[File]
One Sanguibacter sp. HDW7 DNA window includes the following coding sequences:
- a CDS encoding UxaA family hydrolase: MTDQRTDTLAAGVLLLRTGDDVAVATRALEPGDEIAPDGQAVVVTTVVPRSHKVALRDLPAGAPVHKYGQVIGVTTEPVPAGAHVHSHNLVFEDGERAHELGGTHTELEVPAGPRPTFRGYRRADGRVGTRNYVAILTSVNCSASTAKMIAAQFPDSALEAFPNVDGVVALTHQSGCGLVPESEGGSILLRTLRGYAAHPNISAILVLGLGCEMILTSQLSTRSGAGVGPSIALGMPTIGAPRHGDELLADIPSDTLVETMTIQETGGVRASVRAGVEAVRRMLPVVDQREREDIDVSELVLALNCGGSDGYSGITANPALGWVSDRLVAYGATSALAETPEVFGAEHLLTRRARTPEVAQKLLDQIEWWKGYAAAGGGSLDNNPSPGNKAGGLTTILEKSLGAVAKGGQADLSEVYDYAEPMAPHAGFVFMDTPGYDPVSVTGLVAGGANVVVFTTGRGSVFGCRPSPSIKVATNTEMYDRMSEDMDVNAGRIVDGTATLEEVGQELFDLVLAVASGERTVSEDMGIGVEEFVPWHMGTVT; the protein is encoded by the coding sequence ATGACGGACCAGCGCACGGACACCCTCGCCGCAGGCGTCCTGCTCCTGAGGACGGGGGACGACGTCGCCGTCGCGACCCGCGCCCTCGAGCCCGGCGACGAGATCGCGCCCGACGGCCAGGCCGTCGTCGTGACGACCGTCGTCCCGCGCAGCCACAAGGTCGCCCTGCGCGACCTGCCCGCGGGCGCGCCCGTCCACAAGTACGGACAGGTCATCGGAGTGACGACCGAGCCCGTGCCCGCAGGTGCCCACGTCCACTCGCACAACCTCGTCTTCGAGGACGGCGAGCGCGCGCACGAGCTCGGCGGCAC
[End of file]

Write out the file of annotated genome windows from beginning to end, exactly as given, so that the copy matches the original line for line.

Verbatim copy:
One Sanguibacter sp. HDW7 DNA window includes the following coding sequences:
- a CDS encoding UxaA family hydrolase: MTDQRTDTLAAGVLLLRTGDDVAVATRALEPGDEIAPDGQAVVVTTVVPRSHKVALRDLPAGAPVHKYGQVIGVTTEPVPAGAHVHSHNLVFEDGERAHELGGTHTELEVPAGPRPTFRGYRRADGRVGTRNYVAILTSVNCSASTAKMIAAQFPDSALEAFPNVDGVVALTHQSGCGLVPESEGGSILLRTLRGYAAHPNISAILVLGLGCEMILTSQLSTRSGAGVGPSIALGMPTIGAPRHGDELLADIPSDTLVETMTIQETGGVRASVRAGVEAVRRMLPVVDQREREDIDVSELVLALNCGGSDGYSGITANPALGWVSDRLVAYGATSALAETPEVFGAEHLLTRRARTPEVAQKLLDQIEWWKGYAAAGGGSLDNNPSPGNKAGGLTTILEKSLGAVAKGGQADLSEVYDYAEPMAPHAGFVFMDTPGYDPVSVTGLVAGGANVVVFTTGRGSVFGCRPSPSIKVATNTEMYDRMSEDMDVNAGRIVDGTATLEEVGQELFDLVLAVASGERTVSEDMGIGVEEFVPWHMGTVT; the protein is encoded by the coding sequence ATGACGGACCAGCGCACGGACACCCTCGCCGCAGGCGTCCTGCTCCTGAGGACGGGGGACGACGTCGCCGTCGCGACCCGCGCCCTCGAGCCCGGCGACGAGATCGCGCCCGACGGCCAGGCCGTCGTCGTGACGACCGTCGTCCCGCGCAGCCACAAGGTCGCCCTGCGCGACCTGCCCGCGGGCGCGCCCGTCCACAAGTACGGACAGGTCATCGGAGTGACGACCGAGCCCGTGCCCGCAGGTGCCCACGTCCACTCGCACAACCTCGTCTTCGAGGACGGCGAGCGCGCGCACGAGCTCGGCGGCAC